Despite institutional checks such as Senate approval of executive appointments and the gradual demise of the spoils system, presidents have continued to nominate loyal friends and advisers to important posts, regardless of merit. In fact, the use of the term “cronyism” to describe the practice was popularized by the press in reference to the administration of President Harry S. Truman.7 The term stuck as subsequent presidents gave the press abundant occasions to use it. President John F. Kennedy made his brother the attorney general and appointed Robert McNamara, whose background was in business administration, as secretary of defense. President Jimmy Carter named his old friend Bert Lance director of the Office of Management and Budget despite his questionable business practices as chairman of Calhoun National Bank. (Lance resigned after a Senate investigation into the alleged misuse of bank funds and assertions that he had acted unethically to secure large personal loans.)
Perhaps no recent president has come under more fire for cronyism than George W. Bush. The most serious criticism has concerned appointments linked to the most significant challenges of his presidency: Hurricane Katrina and the wars in Iraq and Afghanistan.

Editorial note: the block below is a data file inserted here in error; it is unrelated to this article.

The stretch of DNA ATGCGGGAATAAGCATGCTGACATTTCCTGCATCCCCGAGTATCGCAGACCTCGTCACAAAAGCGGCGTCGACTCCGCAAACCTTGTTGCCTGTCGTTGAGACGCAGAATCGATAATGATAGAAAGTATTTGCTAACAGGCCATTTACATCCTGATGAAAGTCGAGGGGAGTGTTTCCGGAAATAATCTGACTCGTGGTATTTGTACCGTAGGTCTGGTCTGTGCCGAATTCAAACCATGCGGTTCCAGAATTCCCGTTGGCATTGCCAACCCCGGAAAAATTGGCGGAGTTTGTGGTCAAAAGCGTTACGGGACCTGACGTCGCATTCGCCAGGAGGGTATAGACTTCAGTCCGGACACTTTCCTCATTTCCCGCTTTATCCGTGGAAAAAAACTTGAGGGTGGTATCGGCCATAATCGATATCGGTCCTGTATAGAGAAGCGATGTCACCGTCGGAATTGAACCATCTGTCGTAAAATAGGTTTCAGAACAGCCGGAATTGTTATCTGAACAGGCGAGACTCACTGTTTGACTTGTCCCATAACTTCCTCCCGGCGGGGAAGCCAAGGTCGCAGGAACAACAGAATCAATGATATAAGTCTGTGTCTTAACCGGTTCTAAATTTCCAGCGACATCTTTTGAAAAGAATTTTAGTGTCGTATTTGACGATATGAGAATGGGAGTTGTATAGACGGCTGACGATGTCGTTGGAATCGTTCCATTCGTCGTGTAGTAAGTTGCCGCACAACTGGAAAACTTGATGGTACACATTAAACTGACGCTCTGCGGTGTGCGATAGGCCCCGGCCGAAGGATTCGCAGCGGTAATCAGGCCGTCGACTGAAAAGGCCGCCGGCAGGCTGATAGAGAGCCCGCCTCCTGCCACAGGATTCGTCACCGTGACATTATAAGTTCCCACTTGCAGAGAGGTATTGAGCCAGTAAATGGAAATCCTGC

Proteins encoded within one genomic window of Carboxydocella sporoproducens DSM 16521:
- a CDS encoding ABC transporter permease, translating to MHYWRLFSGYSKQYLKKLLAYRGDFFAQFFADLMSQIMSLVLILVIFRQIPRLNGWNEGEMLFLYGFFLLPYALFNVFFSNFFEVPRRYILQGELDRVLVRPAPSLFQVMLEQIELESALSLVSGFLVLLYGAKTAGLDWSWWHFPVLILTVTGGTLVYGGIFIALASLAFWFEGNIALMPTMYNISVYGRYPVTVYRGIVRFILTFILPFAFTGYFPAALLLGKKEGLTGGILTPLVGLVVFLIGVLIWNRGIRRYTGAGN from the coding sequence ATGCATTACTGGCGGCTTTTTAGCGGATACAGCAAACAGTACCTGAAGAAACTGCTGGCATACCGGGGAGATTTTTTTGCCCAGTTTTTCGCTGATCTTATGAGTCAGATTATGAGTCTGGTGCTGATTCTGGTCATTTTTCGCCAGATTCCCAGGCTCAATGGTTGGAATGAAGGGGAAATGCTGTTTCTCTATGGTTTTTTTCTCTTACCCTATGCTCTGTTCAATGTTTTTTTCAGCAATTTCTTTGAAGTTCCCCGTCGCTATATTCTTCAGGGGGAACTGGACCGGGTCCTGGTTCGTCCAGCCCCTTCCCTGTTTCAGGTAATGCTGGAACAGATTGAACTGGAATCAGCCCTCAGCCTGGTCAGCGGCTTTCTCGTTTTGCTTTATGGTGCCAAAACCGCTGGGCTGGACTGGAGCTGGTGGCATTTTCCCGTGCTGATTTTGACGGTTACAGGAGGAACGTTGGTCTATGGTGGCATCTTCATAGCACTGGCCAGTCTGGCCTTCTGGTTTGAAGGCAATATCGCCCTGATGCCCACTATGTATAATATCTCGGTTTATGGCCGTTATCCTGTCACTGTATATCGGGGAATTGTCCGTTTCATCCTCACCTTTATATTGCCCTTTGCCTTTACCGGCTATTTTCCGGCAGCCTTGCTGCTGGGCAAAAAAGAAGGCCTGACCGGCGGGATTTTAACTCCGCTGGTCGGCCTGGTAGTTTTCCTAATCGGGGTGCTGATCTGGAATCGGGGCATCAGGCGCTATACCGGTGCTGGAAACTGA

Katrina, which ravaged the Gulf Coast and inundated New Orleans in August 2005, was the most destructive hurricane ever to strike the United States. The federal rescue and relief effort that followed was widely regarded as inept, and the Federal Emergency Management Agency (FEMA) was singled out for blame.8 Many critics of the administration charge that 2001–03 FEMA director Joe Allbaugh, who had been Bush’s 2000 presidential campaign manager, was given his job as an act of patronage and was not qualified for the position. The same accusation was directed at Allbaugh’s close friend and successor, Michael Brown, who had no background in emergency management and who was discovered to have padded his resume.9 Brown appeared uninformed during media interviews after Katrina struck, and did not help matters by sending several e-mails in the immediate aftermath of the hurricane in which he complained that he wanted to go home and seemed excessively concerned with finding a dog-sitter.10 He resigned two weeks after the storm made landfall.